Home office tax pros and cons
Tuesday, January 22, 2008
Since I'm bogged down here in my home office today and don't have a lot of time to blog, I thought a few words about the tax considerations of working from your residence might be appropriate.
The Taxpayer Advocate's recent report to Congress cites government data showing the number of home offices jumped about 20 percent between 1999 and 2005. The report also estimates that slightly over half of small business are home-based. But, according to the report, "many" business owners don't take the home-office deduction.
One reason home-based workers avoid it: The home-office tax deduction has long been considered to be an automatic invitation to a tax examiner. But that's not necessarily so. Really! I swear that's what tax experts tell me!
Another reason some taxpayers don't claim the deduction is that it's complicated and demands more record keeping and additional tax-filing duties. Plus, if you hire a professional to do the job for you, you face added costs.
But in many cases, it's worth the trouble.
The key, as with all business deductions, is to get the most of the tax break while also attracting the least attention from the IRS. To do that, you need to know the rules (following them is implicit!) and substantiate, substantiate, substantiate!
When you do that, you'll be able to claim the deduction, reduce your tax bill and keep the IRS happy, too.
Now I have to get back to my home office duties with regard to a paying client, so let me direct you to a couple of articles with much more about the home office tax break.
This story I did for Bankrate takes a look at the depreciation component of claiming a home office.
Tom Herman, who writes the weekly Tax Report for the Wall Street Journal, recently examined the fear factor associated with the deduction in this article.
You also should check out these six questions to ask when setting up a home office. And Work.com has a collection of home-office stories here.
appreciating your reviews, helpful those who really no much about tax like me. i have a small business and i want to open in my home basement, what do you think is this a good idea. i have a website to run.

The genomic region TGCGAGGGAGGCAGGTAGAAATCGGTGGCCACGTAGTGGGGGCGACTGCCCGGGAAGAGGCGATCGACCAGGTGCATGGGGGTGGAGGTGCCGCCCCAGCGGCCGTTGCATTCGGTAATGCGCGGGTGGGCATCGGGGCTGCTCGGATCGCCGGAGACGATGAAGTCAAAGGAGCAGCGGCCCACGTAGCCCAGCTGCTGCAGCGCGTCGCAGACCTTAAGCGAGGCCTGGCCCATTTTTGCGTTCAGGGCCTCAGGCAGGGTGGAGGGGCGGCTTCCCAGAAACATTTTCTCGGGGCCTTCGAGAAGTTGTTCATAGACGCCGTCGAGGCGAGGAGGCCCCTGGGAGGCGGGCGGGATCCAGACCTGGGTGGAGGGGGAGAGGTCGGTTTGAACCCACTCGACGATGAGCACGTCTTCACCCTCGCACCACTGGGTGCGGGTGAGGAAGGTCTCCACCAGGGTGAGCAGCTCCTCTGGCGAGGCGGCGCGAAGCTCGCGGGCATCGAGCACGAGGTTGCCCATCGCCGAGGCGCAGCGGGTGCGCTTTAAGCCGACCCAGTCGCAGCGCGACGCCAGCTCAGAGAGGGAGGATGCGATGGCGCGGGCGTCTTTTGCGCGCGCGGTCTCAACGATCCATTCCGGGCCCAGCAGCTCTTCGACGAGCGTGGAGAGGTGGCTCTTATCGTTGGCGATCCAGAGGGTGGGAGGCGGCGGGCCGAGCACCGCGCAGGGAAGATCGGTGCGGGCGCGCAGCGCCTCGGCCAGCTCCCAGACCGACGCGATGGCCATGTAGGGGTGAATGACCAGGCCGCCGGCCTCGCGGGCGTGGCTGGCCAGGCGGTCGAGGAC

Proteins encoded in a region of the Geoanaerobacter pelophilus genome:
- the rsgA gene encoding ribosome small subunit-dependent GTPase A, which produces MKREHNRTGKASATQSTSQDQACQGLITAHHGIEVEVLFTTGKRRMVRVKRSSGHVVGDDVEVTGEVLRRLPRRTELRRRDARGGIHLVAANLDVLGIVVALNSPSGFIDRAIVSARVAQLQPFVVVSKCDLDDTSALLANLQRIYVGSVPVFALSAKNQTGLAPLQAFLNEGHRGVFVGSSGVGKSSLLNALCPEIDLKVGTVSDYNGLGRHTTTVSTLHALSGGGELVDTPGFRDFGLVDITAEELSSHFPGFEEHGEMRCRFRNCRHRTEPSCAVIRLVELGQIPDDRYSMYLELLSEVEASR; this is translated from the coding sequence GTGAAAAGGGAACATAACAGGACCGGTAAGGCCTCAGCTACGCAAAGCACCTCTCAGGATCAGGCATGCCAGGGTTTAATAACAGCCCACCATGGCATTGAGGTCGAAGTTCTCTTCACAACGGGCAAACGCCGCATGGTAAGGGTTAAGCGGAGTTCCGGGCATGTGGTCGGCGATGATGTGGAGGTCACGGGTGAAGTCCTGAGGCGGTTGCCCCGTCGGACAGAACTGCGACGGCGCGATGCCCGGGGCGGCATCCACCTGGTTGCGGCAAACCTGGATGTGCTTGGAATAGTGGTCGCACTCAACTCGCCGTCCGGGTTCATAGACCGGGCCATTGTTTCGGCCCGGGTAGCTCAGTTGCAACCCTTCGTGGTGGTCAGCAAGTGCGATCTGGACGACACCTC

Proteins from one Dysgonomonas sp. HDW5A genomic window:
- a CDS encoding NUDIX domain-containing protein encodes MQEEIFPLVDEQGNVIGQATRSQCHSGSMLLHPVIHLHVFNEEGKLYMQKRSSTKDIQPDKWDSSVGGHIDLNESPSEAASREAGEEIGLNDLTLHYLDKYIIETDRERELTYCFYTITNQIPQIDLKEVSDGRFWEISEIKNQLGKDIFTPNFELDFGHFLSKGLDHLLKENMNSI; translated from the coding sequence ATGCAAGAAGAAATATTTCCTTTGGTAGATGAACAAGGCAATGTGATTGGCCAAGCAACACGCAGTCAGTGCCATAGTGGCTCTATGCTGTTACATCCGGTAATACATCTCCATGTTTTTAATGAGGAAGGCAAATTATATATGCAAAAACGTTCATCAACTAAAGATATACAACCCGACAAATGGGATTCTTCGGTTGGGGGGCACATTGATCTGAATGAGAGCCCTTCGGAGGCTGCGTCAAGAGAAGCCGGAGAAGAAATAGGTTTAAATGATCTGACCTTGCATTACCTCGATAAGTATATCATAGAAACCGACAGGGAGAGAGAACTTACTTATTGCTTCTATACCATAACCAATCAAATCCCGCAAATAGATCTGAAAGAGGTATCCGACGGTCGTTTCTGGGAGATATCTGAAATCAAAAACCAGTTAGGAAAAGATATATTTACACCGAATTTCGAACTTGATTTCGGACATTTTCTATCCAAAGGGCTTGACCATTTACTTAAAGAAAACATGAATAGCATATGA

Posted by: Virtual Office Birmingham | Thursday, May 24, 2012 at 08:33 AM
Generally, in order to claim a business deduction for your home, you must use part of your home exclusively and regularly:
as your principal place of business, or
as a place to meet or deal with patients, clients or customers in the normal course of your business, or
in any connection with your trade or business where the business portion of your home is a separate structure not attached to your home.
Posted by: New York Office Space | Saturday, November 05, 2011 at 04:58 PM
Thanks for explaining this matter, I want to know better about tax in home office because I'm planning to have one. thanks for this valuable post.
Posted by: virtual office | Friday, August 28, 2009 at 02:12 AM
Thanks for enlightening me about tax deductions for home office work. I learned something new today.
Have you ever came across the Young Entrepreneur Society from the www.YoungEntrepreneurSociety.com. It is a great resource for home entrepreneurs.
Posted by: Donahue | Saturday, February 09, 2008 at 09:53 AM
There's another component in the deduction called "employer convenience." If you are an employee who also works at home, you must meet the same home office standards as do self-employed taxpayers. However, as an employee, your use of a home office to do your job must be for your employer's convenience.
There are no hard-and-fast rules when determining whether your home's business use is for your employer's convenience. It depends on all the facts and circumstances.
The bottom lime: The way the work world has changed is not always accurately or adequately reflected in the tax code. We'll just have to keep bugging our lawmakers to catch up with us!
Posted by: Kay | Wednesday, January 23, 2008 at 10:33 AM
I do appreciate your explanation of this system. As a Vancouver real estate agent I`m thinking of split my duties to perform some at home which means that I would spend 3 days at home 3 in the office. Do you think that exist any tax deduction considering this case? I`ve read through so many articles dealing with the topic and allegedly there should be another allowences for example if you rent a house you should have another favourable deals on your bills. etc.
Posted by: Vancouver realtor | Wednesday, January 23, 2008 at 06:03 AM